In his younger Taiwan days, director Ang Lee voraciously devoured the wu shu ('fantasy swordplay') films churned out by Hong Kong movie studios, and long desired to make one of his own. It's not surprising then that "Crouching Tiger, Hidden Dragon" reveres the type of films that inspired the director to get into filmmaking in the first place. Lee makes good use of the film's China locations, such as the Forbidden City in Beijing, the sun-swept Gobi Desert, and breathtaking vistas of mist-covered mountains to convey the epic scope that the story demands. Wu shu purists will notice that all the fixtures of 'old school' Chinese action cinema are well-represented here: the clipped rife-with-exposition-dialogue; the heavy posturing between would-be combatants; the extensive use of wire-work for ethereal kung-fu sequences; and the consummate plot points such as a quest, the eager-but-foolish student, forbidden love, and revenge for a slain master. Some moviegoers may find this devotion to the art-form jarring at first, as though they've stepped into a time machine, since "Crouching Tiger, Hidden Dragon" is certainly no slick "Matrix" set in medieval times.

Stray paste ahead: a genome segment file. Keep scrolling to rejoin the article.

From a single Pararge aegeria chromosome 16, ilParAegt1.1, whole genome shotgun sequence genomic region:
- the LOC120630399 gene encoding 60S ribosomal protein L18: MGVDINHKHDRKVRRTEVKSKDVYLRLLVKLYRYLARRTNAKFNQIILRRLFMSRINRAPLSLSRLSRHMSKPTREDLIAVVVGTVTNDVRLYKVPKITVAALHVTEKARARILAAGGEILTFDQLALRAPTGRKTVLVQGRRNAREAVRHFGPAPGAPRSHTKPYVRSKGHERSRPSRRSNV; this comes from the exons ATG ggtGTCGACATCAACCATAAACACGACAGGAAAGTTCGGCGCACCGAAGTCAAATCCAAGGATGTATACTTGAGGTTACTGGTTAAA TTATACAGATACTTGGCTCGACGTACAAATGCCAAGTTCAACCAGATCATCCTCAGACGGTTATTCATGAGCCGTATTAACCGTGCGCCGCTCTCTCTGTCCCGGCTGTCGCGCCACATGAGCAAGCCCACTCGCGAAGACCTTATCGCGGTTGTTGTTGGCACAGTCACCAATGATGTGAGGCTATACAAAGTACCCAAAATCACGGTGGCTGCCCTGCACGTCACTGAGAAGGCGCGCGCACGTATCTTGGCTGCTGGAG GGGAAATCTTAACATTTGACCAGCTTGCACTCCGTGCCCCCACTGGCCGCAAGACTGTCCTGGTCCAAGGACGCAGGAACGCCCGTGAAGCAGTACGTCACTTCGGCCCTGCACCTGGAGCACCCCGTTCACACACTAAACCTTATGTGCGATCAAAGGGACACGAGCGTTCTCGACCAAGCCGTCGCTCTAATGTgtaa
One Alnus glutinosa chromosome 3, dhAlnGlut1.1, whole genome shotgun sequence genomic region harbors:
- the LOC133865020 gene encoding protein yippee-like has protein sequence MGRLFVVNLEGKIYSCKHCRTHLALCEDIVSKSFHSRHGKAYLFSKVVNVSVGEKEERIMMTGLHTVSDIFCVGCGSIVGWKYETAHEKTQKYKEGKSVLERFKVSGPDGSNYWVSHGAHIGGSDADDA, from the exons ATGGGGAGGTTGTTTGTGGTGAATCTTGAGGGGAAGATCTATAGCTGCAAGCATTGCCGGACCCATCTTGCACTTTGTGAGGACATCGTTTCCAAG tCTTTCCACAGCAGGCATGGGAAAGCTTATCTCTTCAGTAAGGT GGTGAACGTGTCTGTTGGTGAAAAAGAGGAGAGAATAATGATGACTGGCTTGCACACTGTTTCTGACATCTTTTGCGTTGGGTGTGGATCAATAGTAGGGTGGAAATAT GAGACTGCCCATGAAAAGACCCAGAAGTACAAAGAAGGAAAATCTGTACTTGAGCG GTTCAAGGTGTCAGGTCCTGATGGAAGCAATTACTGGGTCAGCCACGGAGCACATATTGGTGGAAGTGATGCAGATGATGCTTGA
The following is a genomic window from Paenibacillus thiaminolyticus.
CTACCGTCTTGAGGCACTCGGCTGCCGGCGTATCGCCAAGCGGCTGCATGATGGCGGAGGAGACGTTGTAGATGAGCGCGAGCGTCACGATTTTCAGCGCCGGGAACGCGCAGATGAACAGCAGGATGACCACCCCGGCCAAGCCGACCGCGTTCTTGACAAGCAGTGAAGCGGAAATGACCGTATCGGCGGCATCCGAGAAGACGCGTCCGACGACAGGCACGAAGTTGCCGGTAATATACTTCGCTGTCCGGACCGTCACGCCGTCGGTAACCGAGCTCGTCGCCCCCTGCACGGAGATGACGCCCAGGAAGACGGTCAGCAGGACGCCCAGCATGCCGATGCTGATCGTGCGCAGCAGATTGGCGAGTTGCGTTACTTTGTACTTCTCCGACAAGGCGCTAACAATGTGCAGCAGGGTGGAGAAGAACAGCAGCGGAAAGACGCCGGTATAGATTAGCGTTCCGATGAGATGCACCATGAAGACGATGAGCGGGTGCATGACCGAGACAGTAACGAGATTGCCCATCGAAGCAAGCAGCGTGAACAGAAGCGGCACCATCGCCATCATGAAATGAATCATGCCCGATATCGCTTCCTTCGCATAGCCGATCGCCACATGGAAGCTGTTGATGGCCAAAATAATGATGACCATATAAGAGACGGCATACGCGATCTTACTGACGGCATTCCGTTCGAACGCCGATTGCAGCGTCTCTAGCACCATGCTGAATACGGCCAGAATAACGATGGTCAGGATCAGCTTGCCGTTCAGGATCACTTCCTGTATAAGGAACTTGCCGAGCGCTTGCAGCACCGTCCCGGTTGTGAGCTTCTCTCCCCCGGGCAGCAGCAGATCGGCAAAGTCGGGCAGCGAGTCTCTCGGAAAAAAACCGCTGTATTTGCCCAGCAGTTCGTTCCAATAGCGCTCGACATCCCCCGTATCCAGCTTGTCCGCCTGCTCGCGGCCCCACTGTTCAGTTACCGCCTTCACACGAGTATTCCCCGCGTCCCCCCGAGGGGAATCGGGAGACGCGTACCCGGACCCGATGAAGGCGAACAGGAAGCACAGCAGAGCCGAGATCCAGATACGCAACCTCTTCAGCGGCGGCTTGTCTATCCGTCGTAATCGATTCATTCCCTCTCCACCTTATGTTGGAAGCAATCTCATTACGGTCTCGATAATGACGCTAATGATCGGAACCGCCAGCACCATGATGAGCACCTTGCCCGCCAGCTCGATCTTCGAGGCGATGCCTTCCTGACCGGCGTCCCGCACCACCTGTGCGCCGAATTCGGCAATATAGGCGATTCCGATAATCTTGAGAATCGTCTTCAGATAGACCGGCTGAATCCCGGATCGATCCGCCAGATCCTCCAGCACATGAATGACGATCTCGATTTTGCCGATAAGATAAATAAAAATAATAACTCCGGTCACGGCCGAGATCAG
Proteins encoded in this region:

However, those who have followed Ang Lee's career will know that it has been built on very personal films that detail the complexities of relationships and the conflicts that arise from them. This side of the filmmaker is also evident as "Crouching Tiger, Hidden Dragon" unspools. For example, the story explores how the motivations of its three principal female characters are shaped by the demands that society has placed on women. The older but wiser Shu Lien and the younger but impatient Jen are studies in contrast, with the former regretting her years spent on the road and being honor-bound to keep silent about her love for Mu Bai, while the latter longing for martial arts adventures in the countryside, instead of being relegated to an arranged marriage that will ensure her family's place in the Royal Court. Meanwhile, Jade Fox is consumed by her hatred for Mu Bai and the Wudan martial arts academy, stemming from being rejected on the basis of her sex, a decision that was made by Mu Bai's slain master, who was also her lover. For these three women, their hearts' desires are in direct conflict with not only the obligations they must fulfill, but also a past that cannot be ignored. In the absence of the ancient Chinese setting and the martial arts, "Crouching Tiger, Hidden Dragon" could have easily been something up Jane Austen's ("Emma") alley-- there's even some 'afternoon tea intrigue' thrown in for good measure.